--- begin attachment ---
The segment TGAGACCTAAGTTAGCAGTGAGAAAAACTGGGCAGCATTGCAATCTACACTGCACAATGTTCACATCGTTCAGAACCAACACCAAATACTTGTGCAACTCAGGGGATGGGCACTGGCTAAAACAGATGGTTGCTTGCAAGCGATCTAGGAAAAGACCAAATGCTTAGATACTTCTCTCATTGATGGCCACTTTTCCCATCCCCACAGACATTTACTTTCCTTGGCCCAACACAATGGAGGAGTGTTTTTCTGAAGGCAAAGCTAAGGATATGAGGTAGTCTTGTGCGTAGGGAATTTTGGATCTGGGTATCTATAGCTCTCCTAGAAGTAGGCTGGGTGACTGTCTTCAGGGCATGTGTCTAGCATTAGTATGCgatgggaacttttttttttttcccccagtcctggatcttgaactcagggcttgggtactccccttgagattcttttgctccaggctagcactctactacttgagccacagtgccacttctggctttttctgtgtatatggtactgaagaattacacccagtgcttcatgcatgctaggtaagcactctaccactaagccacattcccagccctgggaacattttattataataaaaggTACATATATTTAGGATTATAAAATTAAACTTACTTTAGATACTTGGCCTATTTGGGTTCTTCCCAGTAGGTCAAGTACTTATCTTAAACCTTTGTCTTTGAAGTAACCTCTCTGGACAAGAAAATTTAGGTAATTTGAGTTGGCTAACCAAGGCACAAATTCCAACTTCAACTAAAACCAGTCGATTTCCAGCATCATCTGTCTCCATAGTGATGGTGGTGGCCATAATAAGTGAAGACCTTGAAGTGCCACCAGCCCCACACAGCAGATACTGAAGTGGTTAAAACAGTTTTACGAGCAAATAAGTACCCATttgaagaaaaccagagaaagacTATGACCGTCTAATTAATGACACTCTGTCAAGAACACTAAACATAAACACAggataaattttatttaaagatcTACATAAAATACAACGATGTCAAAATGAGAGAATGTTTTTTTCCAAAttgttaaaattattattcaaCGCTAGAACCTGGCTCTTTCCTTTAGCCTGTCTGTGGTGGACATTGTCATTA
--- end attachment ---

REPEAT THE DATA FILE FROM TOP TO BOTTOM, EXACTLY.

The segment TGAGACCTAAGTTAGCAGTGAGAAAAACTGGGCAGCATTGCAATCTACACTGCACAATGTTCACATCGTTCAGAACCAACACCAAATACTTGTGCAACTCAGGGGATGGGCACTGGCTAAAACAGATGGTTGCTTGCAAGCGATCTAGGAAAAGACCAAATGCTTAGATACTTCTCTCATTGATGGCCACTTTTCCCATCCCCACAGACATTTACTTTCCTTGGCCCAACACAATGGAGGAGTGTTTTTCTGAAGGCAAAGCTAAGGATATGAGGTAGTCTTGTGCGTAGGGAATTTTGGATCTGGGTATCTATAGCTCTCCTAGAAGTAGGCTGGGTGACTGTCTTCAGGGCATGTGTCTAGCATTAGTATGCgatgggaacttttttttttttcccccagtcctggatcttgaactcagggcttgggtactccccttgagattcttttgctccaggctagcactctactacttgagccacagtgccacttctggctttttctgtgtatatggtactgaagaattacacccagtgcttcatgcatgctaggtaagcactctaccactaagccacattcccagccctgggaacattttattataataaaaggTACATATATTTAGGATTATAAAATTAAACTTACTTTAGATACTTGGCCTATTTGGGTTCTTCCCAGTAGGTCAAGTACTTATCTTAAACCTTTGTCTTTGAAGTAACCTCTCTGGACAAGAAAATTTAGGTAATTTGAGTTGGCTAACCAAGGCACAAATTCCAACTTCAACTAAAACCAGTCGATTTCCAGCATCATCTGTCTCCATAGTGATGGTGGTGGCCATAATAAGTGAAGACCTTGAAGTGCCACCAGCCCCACACAGCAGATACTGAAGTGGTTAAAACAGTTTTACGAGCAAATAAGTACCCATttgaagaaaaccagagaaagacTATGACCGTCTAATTAATGACACTCTGTCAAGAACACTAAACATAAACACAggataaattttatttaaagatcTACATAAAATACAACGATGTCAAAATGAGAGAATGTTTTTTTCCAAAttgttaaaattattattcaaCGCTAGAACCTGGCTCTTTCCTTTAGCCTGTCTGTGGTGGACATTGTCATTA